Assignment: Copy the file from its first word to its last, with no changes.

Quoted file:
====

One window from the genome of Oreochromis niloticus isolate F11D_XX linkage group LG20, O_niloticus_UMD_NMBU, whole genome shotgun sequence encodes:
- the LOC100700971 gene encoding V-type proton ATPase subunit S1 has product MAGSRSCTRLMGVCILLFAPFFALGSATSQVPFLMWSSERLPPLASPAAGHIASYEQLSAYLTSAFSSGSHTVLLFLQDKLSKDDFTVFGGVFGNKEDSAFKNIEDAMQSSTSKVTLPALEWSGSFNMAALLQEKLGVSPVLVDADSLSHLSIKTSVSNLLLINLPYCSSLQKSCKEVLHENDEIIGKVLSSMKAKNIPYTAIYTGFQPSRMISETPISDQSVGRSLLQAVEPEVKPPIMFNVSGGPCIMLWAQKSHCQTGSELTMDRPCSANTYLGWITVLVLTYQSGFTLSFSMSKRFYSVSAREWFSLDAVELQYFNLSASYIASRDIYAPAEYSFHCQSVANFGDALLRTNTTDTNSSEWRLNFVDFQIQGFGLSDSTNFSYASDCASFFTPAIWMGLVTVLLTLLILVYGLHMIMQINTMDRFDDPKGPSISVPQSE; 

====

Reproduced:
One window from the genome of Oreochromis niloticus isolate F11D_XX linkage group LG20, O_niloticus_UMD_NMBU, whole genome shotgun sequence encodes:
- the LOC100700971 gene encoding V-type proton ATPase subunit S1 has product MAGSRSCTRLMGVCILLFAPFFALGSATSQVPFLMWSSERLPPLASPAAGHIASYEQLSAYLTSAFSSGSHTVLLFLQDKLSKDDFTVFGGVFGNKEDSAFKNIEDAMQSSTSKVTLPALEWSGSFNMAALLQEKLGVSPVLVDADSLSHLSIKTSVSNLLLINLPYCSSLQKSCKEVLHENDEIIGKVLSSMKAKNIPYTAIYTGFQPSRMISETPISDQSVGRSLLQAVEPEVKPPIMFNVSGGPCIMLWAQKSHCQTGSELTMDRPCSANTYLGWITVLVLTYQSGFTLSFSMSKRFYSVSAREWFSLDAVELQYFNLSASYIASRDIYAPAEYSFHCQSVANFGDALLRTNTTDTNSSEWRLNFVDFQIQGFGLSDSTNFSYASDCASFFTPAIWMGLVTVLLTLLILVYGLHMIMQINTMDRFDDPKGPSISVPQSE; 